The spoils of wardrobes and bookshelves and kitchen cupboards were ripe for the picking. They beckoned, strewn across 58 tables arranged in straight lines in the Sheraton Hotel's Arzanah Ballroom in Abu Dhabi.
Among the items there were a wooden zebra the size of a football, a metre-long papyrus printed with pictures of birds, a pair of orange Tod's flats, a 3,000-piece puzzle of a Renoir print, a wooden bed frame and queen-sized mattress, a baby stroller, two ceramic side lamps with linen shades and a meat thermometer. Bags from Guess, tops from Mango, skirts from Zara and shoes from Aldo. All used, pre-owned, well-loved.
It was Abu Dhabi's first Second Hand Bazaar, and judging from the turn out early Saturday morning, it was long overdue. I had marked it on my calendar weeks in advance, excited that an indoor flea market had finally made it to the capital and I wouldn't have to schlep my unwanted belongings all the way to one of Dubai's regular bazaars.
My husband's scepticism - "Who's going to want to buy your old sneakers?" - was ignored. I needed him to act as my sales assistant / cashier / beverage provider. I did not need him to remind me that we had to make at least Dh320 - to cover our "operating costs" of booking the table for Dh250, multiple cups of coffee and tea and a croissant adding up to Dh50, and purchasing a CD and a wooden drama mask from the table to the left of us before we had even made our first dirham - to break even.
It wouldn't be that hard to sell Dh320-worth, surely? Or so I told myself as I browsed the exhibitors' tables at eight in the morning, before the doors opened to the public at nine. Except, where most were selling beautiful silver jewellery, vintage china, evening gowns, board games and in one case, a brand-new acoustic guitar, all I had on offer were a few cheap accessories, some well-worn shoes, a pile of creased clothing, a stack of paperbacks and a tea kettle.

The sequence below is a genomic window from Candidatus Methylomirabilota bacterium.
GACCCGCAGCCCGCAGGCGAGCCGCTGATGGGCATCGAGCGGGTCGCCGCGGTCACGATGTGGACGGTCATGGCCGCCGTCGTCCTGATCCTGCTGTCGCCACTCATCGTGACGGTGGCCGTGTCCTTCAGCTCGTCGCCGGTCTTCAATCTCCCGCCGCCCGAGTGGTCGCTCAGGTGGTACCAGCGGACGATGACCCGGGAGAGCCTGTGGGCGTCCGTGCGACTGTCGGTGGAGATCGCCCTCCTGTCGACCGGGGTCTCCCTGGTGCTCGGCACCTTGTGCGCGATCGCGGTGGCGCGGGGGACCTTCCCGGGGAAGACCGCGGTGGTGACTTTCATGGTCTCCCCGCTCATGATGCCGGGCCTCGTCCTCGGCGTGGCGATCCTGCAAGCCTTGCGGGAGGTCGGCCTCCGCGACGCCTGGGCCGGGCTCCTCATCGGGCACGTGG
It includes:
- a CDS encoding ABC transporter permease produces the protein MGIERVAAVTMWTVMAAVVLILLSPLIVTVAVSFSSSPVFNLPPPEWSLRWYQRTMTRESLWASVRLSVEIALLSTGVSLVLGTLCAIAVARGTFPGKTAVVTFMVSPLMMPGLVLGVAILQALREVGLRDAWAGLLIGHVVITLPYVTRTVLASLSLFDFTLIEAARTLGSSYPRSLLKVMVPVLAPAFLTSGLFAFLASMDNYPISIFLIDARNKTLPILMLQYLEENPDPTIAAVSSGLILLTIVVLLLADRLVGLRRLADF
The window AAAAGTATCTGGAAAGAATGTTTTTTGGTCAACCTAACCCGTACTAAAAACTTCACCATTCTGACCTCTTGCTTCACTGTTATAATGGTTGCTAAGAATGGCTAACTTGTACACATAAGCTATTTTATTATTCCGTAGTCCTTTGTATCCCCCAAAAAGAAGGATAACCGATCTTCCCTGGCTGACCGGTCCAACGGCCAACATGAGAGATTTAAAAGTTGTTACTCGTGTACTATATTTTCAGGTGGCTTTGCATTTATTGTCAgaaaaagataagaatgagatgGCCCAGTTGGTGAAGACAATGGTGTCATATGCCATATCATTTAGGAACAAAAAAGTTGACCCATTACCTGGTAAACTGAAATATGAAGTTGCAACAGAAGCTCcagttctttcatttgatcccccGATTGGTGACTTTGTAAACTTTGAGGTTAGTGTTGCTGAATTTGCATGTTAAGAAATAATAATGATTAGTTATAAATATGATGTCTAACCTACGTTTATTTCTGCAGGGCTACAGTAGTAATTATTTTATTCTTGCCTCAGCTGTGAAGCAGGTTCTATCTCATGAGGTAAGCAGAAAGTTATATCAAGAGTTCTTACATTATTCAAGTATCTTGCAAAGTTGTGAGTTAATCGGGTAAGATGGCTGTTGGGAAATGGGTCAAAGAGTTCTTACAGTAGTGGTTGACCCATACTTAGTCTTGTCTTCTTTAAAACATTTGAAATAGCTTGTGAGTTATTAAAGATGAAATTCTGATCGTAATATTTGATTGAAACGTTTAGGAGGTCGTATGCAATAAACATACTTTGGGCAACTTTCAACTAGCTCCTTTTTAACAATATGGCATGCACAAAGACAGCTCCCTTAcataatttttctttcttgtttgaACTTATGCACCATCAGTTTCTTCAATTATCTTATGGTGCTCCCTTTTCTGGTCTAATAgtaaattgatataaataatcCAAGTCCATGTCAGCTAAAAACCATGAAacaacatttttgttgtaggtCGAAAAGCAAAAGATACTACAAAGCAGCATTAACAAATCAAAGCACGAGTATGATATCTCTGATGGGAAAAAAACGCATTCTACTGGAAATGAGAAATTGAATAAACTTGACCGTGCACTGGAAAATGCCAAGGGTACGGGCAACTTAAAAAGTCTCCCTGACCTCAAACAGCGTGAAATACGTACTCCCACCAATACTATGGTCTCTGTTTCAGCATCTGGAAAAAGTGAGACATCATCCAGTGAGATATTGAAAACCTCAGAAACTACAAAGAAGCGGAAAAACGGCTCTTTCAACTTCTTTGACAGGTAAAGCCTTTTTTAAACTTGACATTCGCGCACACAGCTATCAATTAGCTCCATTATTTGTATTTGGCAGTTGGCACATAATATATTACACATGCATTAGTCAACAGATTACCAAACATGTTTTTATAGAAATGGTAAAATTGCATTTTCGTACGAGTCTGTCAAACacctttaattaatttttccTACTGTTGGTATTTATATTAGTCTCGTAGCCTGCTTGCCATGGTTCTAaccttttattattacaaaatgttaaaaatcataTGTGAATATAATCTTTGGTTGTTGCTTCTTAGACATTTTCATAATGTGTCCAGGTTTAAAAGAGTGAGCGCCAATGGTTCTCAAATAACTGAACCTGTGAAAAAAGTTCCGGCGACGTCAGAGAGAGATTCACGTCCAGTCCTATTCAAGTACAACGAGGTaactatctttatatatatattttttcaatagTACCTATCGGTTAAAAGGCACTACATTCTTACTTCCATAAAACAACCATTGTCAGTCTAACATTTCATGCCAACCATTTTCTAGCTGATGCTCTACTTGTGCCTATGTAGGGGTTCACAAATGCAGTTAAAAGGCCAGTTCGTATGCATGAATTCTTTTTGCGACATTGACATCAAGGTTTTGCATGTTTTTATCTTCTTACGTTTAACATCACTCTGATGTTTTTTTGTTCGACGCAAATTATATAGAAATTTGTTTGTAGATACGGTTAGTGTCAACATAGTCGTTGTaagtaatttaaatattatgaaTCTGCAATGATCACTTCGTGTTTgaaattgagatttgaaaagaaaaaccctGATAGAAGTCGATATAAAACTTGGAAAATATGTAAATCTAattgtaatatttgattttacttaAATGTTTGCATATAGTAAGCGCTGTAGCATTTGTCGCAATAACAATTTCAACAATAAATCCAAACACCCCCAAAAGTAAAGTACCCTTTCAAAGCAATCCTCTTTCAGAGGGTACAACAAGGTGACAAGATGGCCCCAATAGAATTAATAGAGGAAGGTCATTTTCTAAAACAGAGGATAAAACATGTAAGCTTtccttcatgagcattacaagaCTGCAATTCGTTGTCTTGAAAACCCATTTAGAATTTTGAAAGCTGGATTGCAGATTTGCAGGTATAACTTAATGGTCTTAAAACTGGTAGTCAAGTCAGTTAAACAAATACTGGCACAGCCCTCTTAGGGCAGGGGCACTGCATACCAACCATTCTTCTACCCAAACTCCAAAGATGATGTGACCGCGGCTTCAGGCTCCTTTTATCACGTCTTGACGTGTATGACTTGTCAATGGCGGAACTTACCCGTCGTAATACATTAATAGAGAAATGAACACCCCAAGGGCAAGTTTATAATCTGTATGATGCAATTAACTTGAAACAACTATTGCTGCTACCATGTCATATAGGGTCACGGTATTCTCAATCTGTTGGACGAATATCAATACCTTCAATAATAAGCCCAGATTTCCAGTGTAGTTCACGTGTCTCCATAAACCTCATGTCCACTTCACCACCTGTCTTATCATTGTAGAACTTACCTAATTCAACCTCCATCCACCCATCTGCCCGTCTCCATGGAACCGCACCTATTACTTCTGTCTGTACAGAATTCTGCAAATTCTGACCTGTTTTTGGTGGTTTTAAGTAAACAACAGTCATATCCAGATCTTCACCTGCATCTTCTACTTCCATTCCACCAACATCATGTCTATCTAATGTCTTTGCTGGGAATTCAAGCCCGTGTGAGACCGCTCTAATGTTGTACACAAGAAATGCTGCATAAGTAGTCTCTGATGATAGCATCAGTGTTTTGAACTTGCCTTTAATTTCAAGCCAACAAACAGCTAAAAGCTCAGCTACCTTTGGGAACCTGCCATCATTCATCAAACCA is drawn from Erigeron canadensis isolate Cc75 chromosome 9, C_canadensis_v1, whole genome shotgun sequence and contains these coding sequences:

I needn't have worried. The hordes of people browsing the goods on display were impossible to count; our modest offerings attracted a steady stream of buyers who had no qualms about forking over the Dh10 per book and Dh5 per blouse that my husband and I were charging. Before we knew it, we had broken even and were making a steady profit. The "one man's trash is another man's treasure" adage began to make sense.
Martina Venus, the hotel's public relations director and organiser of the event, said she had always known there was a market for second-hand items in the capital.
"These events are always so popular in Dubai; why not in Abu Dhabi as well?"
She hopes the bazaar will become an annual - if not biannual - event, helping to raise funds for Unicef's Road to Awareness education campaign to benefit schoolchildren in Pakistan and Romania. "We're thinking of organising the same thing near Christmas time, maybe after Christmas, so people can get rid of all the gifts they got that they don't like."
Why not, certainly. Whether it was parents selling the toys, clothes and books that their children had outgrown, or expatriates wishing to rid themselves of five years' worth of accumulated goods, there was something for everyone in the packed ballroom on Saturday morning.
Even the hotel was downsizing, offering its old platters and items in its lost and found up for sale. All proceeds from the event (Dh12,000 on Saturday) would go to charity.
Towards one side of the room, three tables in a row were weighed down with handicrafts from Thailand, Indonesia, Korea and Australia. Wives of diplomats and ambassadors were selling their own used items, as well as goods typical of their countries, to benefit charities close to their hearts.
Wendy Lewis, wife of Canada's ambassador to the UAE, said the bazaar's turnout exceeded expectations. "We sold a lot, almost everything we had in the first hour," she said. "We love this type of event."
Across from her, Zillay Ahmed from Pakistan and his wife Parveen presided over an almost empty table, save for the metre-long papyrus.
"This is our first time participating in something like this, but we'd do it again, no question," said Ahmed. "The only problem is, whenever we make some money, I see my wife eyeing something on a table or other that costs even more than what we made."
I understood Ahmed's predicament perfectly, or at least my husband did. My urge to spend our profits on other people's unwanted goods was too strong to ignore. In the end, however, we were Dh1,000 richer, and lighter by quite a few books, shoes and clothing items. I tried to persuade my husband to make a quick run home to see what else he could drag back to the ballroom and put up for sale, but he managed to pull me away gently, and helped me carry all my new treasures - some great novels, two pairs of shoes and a splendid dress - home.